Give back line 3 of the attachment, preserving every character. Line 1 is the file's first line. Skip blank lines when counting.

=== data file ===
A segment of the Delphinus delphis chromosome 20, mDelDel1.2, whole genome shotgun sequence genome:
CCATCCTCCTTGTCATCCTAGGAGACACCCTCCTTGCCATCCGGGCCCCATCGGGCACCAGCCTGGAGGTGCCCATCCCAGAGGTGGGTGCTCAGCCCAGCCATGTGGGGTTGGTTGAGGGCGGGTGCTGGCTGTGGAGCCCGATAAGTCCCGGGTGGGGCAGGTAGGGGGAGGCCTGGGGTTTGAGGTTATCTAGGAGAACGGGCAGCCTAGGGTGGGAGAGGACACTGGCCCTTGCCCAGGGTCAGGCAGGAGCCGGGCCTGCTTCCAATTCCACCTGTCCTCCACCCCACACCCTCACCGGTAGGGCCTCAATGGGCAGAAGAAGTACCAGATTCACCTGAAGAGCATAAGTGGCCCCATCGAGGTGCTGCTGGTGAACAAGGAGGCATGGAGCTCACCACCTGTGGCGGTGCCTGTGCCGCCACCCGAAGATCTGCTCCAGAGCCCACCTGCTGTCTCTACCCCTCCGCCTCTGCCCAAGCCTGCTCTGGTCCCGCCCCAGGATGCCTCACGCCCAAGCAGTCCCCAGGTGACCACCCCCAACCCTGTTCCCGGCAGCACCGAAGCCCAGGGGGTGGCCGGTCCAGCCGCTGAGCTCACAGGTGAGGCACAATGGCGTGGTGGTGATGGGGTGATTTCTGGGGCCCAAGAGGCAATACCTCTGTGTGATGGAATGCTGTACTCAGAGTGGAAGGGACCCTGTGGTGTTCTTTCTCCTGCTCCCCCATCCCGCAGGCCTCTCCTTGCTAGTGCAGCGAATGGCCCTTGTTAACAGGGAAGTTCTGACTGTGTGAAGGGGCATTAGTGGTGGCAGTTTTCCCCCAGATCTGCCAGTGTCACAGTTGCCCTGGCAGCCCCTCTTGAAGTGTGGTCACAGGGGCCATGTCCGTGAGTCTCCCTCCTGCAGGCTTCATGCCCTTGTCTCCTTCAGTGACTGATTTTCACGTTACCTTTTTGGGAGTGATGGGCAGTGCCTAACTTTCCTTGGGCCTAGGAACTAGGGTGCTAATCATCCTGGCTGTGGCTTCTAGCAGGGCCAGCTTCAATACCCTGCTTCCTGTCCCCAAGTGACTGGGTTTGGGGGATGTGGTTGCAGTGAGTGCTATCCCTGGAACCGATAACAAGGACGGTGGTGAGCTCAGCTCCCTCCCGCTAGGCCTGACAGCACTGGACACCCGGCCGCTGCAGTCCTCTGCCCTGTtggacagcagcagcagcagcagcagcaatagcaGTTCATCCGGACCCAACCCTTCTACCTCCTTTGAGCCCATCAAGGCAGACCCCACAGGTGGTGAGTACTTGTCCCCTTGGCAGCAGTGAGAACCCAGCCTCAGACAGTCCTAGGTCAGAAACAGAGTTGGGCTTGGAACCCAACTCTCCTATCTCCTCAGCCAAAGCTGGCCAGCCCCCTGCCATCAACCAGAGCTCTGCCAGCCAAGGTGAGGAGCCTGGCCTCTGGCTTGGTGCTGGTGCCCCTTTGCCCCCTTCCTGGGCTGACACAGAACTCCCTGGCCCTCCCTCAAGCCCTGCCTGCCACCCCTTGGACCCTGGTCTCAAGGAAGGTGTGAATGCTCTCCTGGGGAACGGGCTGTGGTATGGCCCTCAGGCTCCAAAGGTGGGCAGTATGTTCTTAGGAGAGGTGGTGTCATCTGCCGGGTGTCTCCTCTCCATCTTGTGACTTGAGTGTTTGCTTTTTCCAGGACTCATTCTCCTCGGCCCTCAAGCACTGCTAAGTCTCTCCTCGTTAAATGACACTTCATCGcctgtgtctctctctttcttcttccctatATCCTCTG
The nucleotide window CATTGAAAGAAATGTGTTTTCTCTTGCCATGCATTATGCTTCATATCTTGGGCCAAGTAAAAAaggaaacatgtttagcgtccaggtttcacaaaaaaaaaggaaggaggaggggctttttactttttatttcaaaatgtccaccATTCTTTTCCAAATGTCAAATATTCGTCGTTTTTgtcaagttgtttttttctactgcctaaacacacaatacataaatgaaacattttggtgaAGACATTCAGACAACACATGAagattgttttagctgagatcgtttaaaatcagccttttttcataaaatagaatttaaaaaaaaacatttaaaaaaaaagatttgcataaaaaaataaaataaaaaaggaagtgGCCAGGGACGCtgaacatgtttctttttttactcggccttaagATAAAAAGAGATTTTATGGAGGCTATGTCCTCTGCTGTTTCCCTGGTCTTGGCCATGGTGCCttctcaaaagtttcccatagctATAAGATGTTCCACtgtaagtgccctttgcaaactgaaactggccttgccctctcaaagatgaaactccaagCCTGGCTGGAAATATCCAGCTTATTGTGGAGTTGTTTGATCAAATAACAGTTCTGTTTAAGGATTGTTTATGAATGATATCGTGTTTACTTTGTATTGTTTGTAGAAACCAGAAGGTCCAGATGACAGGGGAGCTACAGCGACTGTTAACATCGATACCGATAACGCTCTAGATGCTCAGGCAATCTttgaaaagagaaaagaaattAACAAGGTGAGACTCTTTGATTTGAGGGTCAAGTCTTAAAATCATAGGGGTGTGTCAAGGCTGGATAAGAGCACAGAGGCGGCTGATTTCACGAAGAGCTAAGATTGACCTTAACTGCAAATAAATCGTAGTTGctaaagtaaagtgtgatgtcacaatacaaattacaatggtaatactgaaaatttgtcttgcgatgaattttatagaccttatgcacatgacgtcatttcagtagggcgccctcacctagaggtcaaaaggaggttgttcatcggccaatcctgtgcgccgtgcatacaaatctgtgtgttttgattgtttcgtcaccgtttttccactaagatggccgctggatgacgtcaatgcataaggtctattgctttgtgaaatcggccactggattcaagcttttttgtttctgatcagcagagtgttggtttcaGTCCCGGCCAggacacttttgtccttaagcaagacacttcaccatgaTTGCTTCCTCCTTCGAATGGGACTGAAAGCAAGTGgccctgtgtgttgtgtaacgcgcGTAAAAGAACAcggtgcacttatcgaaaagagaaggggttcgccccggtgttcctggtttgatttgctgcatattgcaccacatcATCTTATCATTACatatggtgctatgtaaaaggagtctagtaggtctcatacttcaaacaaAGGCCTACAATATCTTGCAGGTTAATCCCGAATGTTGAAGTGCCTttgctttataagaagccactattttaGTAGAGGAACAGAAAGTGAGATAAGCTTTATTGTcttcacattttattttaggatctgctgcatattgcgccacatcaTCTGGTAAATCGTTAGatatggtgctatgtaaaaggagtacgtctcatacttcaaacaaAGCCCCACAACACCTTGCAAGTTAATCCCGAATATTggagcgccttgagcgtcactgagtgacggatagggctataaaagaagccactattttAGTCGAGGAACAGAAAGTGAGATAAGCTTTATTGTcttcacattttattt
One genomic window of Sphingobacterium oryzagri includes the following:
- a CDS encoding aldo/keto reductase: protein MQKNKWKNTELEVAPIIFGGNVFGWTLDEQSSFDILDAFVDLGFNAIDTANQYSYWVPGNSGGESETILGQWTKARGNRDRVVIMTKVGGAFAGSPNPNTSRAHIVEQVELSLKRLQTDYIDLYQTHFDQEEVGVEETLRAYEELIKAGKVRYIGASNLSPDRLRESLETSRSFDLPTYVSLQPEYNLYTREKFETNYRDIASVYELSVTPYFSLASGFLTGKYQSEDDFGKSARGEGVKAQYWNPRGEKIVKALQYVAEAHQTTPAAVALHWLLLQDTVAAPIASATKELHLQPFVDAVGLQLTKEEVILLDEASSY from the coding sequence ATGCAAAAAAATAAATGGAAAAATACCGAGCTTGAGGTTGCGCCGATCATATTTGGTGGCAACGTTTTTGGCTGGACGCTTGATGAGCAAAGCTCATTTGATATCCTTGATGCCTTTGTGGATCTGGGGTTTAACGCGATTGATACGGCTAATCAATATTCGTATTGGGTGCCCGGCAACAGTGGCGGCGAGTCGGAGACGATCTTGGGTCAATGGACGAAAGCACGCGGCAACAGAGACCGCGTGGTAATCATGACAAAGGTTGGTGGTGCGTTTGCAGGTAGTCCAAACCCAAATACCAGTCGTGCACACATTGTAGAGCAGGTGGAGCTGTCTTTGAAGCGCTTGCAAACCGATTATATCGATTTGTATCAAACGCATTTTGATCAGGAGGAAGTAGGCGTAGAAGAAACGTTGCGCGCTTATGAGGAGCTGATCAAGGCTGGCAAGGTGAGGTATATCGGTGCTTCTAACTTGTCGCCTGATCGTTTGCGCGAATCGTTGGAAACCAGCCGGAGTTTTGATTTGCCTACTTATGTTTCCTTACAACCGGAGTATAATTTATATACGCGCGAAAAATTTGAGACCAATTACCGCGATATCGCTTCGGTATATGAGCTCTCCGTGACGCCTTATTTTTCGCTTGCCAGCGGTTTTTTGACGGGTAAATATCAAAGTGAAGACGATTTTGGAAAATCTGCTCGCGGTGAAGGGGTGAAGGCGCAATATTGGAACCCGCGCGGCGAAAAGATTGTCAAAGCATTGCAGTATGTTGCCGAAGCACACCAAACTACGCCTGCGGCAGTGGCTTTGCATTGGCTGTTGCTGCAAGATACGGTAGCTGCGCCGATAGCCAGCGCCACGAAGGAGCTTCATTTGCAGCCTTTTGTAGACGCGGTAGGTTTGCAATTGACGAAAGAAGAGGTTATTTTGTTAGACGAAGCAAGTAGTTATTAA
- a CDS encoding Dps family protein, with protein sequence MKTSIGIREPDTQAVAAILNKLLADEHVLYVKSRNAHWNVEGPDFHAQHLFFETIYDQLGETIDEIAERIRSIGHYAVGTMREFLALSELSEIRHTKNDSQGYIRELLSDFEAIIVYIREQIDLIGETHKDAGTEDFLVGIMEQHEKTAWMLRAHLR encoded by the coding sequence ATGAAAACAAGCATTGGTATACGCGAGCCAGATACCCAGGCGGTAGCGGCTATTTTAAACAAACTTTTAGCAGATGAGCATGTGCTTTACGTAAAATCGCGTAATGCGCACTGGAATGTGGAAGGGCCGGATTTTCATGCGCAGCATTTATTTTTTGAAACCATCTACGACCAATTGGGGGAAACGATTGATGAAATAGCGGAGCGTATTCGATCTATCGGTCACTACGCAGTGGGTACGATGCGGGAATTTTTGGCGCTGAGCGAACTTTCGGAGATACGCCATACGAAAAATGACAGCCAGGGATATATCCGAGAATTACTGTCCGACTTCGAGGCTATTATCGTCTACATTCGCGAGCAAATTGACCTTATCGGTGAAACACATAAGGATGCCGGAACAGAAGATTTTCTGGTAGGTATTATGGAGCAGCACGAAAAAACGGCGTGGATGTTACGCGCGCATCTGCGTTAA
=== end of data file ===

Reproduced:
The nucleotide window CATTGAAAGAAATGTGTTTTCTCTTGCCATGCATTATGCTTCATATCTTGGGCCAAGTAAAAAaggaaacatgtttagcgtccaggtttcacaaaaaaaaaggaaggaggaggggctttttactttttatttcaaaatgtccaccATTCTTTTCCAAATGTCAAATATTCGTCGTTTTTgtcaagttgtttttttctactgcctaaacacacaatacataaatgaaacattttggtgaAGACATTCAGACAACACATGAagattgttttagctgagatcgtttaaaatcagccttttttcataaaatagaatttaaaaaaaaacatttaaaaaaaaagatttgcataaaaaaataaaataaaaaaggaagtgGCCAGGGACGCtgaacatgtttctttttttactcggccttaagATAAAAAGAGATTTTATGGAGGCTATGTCCTCTGCTGTTTCCCTGGTCTTGGCCATGGTGCCttctcaaaagtttcccatagctATAAGATGTTCCACtgtaagtgccctttgcaaactgaaactggccttgccctctcaaagatgaaactccaagCCTGGCTGGAAATATCCAGCTTATTGTGGAGTTGTTTGATCAAATAACAGTTCTGTTTAAGGATTGTTTATGAATGATATCGTGTTTACTTTGTATTGTTTGTAGAAACCAGAAGGTCCAGATGACAGGGGAGCTACAGCGACTGTTAACATCGATACCGATAACGCTCTAGATGCTCAGGCAATCTttgaaaagagaaaagaaattAACAAGGTGAGACTCTTTGATTTGAGGGTCAAGTCTTAAAATCATAGGGGTGTGTCAAGGCTGGATAAGAGCACAGAGGCGGCTGATTTCACGAAGAGCTAAGATTGACCTTAACTGCAAATAAATCGTAGTTGctaaagtaaagtgtgatgtcacaatacaaattacaatggtaatactgaaaatttgtcttgcgatgaattttatagaccttatgcacatgacgtcatttcagtagggcgccctcacctagaggtcaaaaggaggttgttcatcggccaatcctgtgcgccgtgcatacaaatctgtgtgttttgattgtttcgtcaccgtttttccactaagatggccgctggatgacgtcaatgcataaggtctattgctttgtgaaatcggccactggattcaagcttttttgtttctgatcagcagagtgttggtttcaGTCCCGGCCAggacacttttgtccttaagcaagacacttcaccatgaTTGCTTCCTCCTTCGAATGGGACTGAAAGCAAGTGgccctgtgtgttgtgtaacgcgcGTAAAAGAACAcggtgcacttatcgaaaagagaaggggttcgccccggtgttcctggtttgatttgctgcatattgcaccacatcATCTTATCATTACatatggtgctatgtaaaaggagtctagtaggtctcatacttcaaacaaAGGCCTACAATATCTTGCAGGTTAATCCCGAATGTTGAAGTGCCTttgctttataagaagccactattttaGTAGAGGAACAGAAAGTGAGATAAGCTTTATTGTcttcacattttattttaggatctgctgcatattgcgccacatcaTCTGGTAAATCGTTAGatatggtgctatgtaaaaggagtacgtctcatacttcaaacaaAGCCCCACAACACCTTGCAAGTTAATCCCGAATATTggagcgccttgagcgtcactgagtgacggatagggctataaaagaagccactattttAGTCGAGGAACAGAAAGTGAGATAAGCTTTATTGTcttcacattttattt